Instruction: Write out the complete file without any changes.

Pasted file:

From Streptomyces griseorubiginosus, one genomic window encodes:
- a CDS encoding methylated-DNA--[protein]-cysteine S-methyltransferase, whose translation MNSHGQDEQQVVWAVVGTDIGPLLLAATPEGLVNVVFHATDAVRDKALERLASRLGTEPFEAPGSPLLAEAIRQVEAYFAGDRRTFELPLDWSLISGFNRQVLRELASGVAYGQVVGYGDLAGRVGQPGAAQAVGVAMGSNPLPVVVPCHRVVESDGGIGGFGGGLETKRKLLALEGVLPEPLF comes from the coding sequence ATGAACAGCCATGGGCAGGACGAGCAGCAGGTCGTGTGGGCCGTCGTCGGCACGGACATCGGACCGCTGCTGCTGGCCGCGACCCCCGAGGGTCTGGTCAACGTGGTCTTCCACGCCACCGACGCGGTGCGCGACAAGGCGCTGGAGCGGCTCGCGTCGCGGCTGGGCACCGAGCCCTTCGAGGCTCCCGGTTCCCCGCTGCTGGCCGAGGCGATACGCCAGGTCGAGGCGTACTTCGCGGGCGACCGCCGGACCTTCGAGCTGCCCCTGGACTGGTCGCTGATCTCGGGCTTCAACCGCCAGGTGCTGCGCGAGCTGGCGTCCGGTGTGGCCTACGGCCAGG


From Streptomyces griseorubiginosus, one genomic window encodes:
- a CDS encoding methylated-DNA--[protein]-cysteine S-methyltransferase, whose translation MNSHGQDEQQVVWAVVGTDIGPLLLAATPEGLVNVVFHATDAVRDKALERLASRLGTEPFEAPGSPLLAEAIRQVEAYFAGDRRTFELPLDWSLISGFNRQVLRELASGVAYGQVVGYGDLAGRVGQPGAAQAVGVAMGSNPLPVVVPCHRVVESDGGIGGFGGGLETKRKLLALEGVLPEPLF comes from the coding sequence ATGAACAGCCATGGGCAGGACGAGCAGCAGGTCGTGTGGGCCGTCGTCGGCACGGACATCGGACCGCTGCTGCTGGCCGCGACCCCCGAGGGTCTGGTCAACGTGGTCTTCCACGCCACCGACGCGGTGCGCGACAAGGCGCTGGAGCGGCTCGCGTCGCGGCTGGGCACCGAGCCCTTCGAGGCTCCCGGTTCCCCGCTGCTGGCCGAGGCGATACGCCAGGTCGAGGCGTACTTCGCGGGCGACCGCCGGACCTTCGAGCTGCCCCTGGACTGGTCGCTGATCTCGGGCTTCAACCGCCAGGTGCTGCGCGAGCTGGCGTCCGGTGTGGCCTACGGCCAGG